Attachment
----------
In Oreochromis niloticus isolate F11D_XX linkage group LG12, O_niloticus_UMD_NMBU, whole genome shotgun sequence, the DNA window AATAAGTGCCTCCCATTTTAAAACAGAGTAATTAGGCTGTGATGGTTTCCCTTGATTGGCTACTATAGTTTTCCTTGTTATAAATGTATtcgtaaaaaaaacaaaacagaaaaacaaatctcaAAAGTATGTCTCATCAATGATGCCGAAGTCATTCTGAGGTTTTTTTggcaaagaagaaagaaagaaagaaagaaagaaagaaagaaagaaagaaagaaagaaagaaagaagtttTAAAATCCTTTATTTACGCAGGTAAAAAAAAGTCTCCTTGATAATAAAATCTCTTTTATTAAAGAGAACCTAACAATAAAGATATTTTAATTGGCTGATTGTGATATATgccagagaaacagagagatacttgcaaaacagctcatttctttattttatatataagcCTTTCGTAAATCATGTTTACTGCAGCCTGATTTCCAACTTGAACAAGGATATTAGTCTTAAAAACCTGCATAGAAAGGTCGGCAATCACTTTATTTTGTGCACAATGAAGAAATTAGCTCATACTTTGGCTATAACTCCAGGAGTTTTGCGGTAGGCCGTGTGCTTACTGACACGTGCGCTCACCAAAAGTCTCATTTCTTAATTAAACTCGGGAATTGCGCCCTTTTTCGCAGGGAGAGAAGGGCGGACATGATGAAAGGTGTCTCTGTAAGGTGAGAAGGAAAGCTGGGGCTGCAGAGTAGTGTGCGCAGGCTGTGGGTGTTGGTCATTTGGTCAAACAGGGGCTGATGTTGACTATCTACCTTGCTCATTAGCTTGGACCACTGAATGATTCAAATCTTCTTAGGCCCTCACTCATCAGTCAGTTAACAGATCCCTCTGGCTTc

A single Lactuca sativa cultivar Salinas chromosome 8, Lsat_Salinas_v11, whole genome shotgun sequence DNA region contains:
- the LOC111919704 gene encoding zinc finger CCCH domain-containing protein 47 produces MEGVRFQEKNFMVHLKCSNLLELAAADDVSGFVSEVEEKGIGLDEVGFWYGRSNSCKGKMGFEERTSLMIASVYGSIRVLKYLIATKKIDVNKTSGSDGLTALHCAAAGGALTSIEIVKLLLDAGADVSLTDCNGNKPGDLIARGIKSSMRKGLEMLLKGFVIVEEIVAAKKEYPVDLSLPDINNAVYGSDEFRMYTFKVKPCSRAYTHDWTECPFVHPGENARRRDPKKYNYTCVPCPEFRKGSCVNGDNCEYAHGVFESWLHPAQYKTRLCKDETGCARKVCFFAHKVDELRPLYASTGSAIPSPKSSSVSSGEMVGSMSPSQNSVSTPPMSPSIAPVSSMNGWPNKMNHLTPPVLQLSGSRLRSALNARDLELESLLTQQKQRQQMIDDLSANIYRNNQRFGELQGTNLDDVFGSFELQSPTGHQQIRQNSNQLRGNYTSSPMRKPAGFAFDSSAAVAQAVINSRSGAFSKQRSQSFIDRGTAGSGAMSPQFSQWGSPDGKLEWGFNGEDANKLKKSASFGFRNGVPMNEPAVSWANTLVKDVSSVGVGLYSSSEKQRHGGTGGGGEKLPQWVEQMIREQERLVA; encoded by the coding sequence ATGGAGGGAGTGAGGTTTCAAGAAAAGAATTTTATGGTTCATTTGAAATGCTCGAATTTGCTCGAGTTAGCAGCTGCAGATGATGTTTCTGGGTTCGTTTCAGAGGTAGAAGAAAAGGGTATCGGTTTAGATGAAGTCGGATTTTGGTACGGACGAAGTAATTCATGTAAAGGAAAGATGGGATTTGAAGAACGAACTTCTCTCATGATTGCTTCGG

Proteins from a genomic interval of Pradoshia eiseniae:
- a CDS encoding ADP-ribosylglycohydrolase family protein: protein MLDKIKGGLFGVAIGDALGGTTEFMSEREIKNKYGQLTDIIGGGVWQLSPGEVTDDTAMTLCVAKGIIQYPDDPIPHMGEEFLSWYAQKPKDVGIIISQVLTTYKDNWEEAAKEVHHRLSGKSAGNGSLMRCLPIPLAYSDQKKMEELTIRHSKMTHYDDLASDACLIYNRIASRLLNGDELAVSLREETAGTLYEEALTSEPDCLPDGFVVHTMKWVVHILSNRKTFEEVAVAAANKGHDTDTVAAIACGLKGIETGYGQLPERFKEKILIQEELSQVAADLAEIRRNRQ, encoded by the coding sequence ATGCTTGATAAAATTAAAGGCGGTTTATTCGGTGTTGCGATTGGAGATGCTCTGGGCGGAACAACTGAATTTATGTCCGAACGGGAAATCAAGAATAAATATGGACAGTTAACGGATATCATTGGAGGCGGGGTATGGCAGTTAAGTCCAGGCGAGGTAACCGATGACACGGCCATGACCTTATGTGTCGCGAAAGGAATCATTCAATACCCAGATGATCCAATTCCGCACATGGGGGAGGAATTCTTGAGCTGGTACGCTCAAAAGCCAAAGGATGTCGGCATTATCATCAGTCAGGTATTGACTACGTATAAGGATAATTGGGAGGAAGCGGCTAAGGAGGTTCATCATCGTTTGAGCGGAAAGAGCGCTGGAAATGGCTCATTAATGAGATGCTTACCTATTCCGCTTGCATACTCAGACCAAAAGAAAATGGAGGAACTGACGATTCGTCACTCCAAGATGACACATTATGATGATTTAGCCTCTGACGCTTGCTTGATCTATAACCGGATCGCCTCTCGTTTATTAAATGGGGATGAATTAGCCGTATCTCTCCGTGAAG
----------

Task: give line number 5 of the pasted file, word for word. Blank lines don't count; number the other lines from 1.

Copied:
- a CDS encoding ADP-ribosylglycohydrolase family protein: protein MLDKIKGGLFGVAIGDALGGTTEFMSEREIKNKYGQLTDIIGGGVWQLSPGEVTDDTAMTLCVAKGIIQYPDDPIPHMGEEFLSWYAQKPKDVGIIISQVLTTYKDNWEEAAKEVHHRLSGKSAGNGSLMRCLPIPLAYSDQKKMEELTIRHSKMTHYDDLASDACLIYNRIASRLLNGDELAVSLREETAGTLYEEALTSEPDCLPDGFVVHTMKWVVHILSNRKTFEEVAVAAANKGHDTDTVAAIACGLKGIETGYGQLPERFKEKILIQEELSQVAADLAEIRRNRQ, encoded by the coding sequence ATGCTTGATAAAATTAAAGGCGGTTTATTCGGTGTTGCGATTGGAGATGCTCTGGGCGGAACAACTGAATTTATGTCCGAACGGGAAATCAAGAATAAATATGGACAGTTAACGGATATCATTGGAGGCGGGGTATGGCAGTTAAGTCCAGGCGAGGTAACCGATGACACGGCCATGACCTTATGTGTCGCGAAAGGAATCATTCAATACCCAGATGATCCAATTCCGCACATGGGGGAGGAATTCTTGAGCTGGTACGCTCAAAAGCCAAAGGATGTCGGCATTATCATCAGTCAGGTATTGACTACGTATAAGGATAATTGGGAGGAAGCGGCTAAGGAGGTTCATCATCGTTTGAGCGGAAAGAGCGCTGGAAATGGCTCATTAATGAGATGCTTACCTATTCCGCTTGCATACTCAGACCAAAAGAAAATGGAGGAACTGACGATTCGTCACTCCAAGATGACACATTATGATGATTTAGCCTCTGACGCTTGCTTGATCTATAACCGGATCGCCTCTCGTTTATTAAATGGGGATGAATTAGCCGTATCTCTCCGTGAAG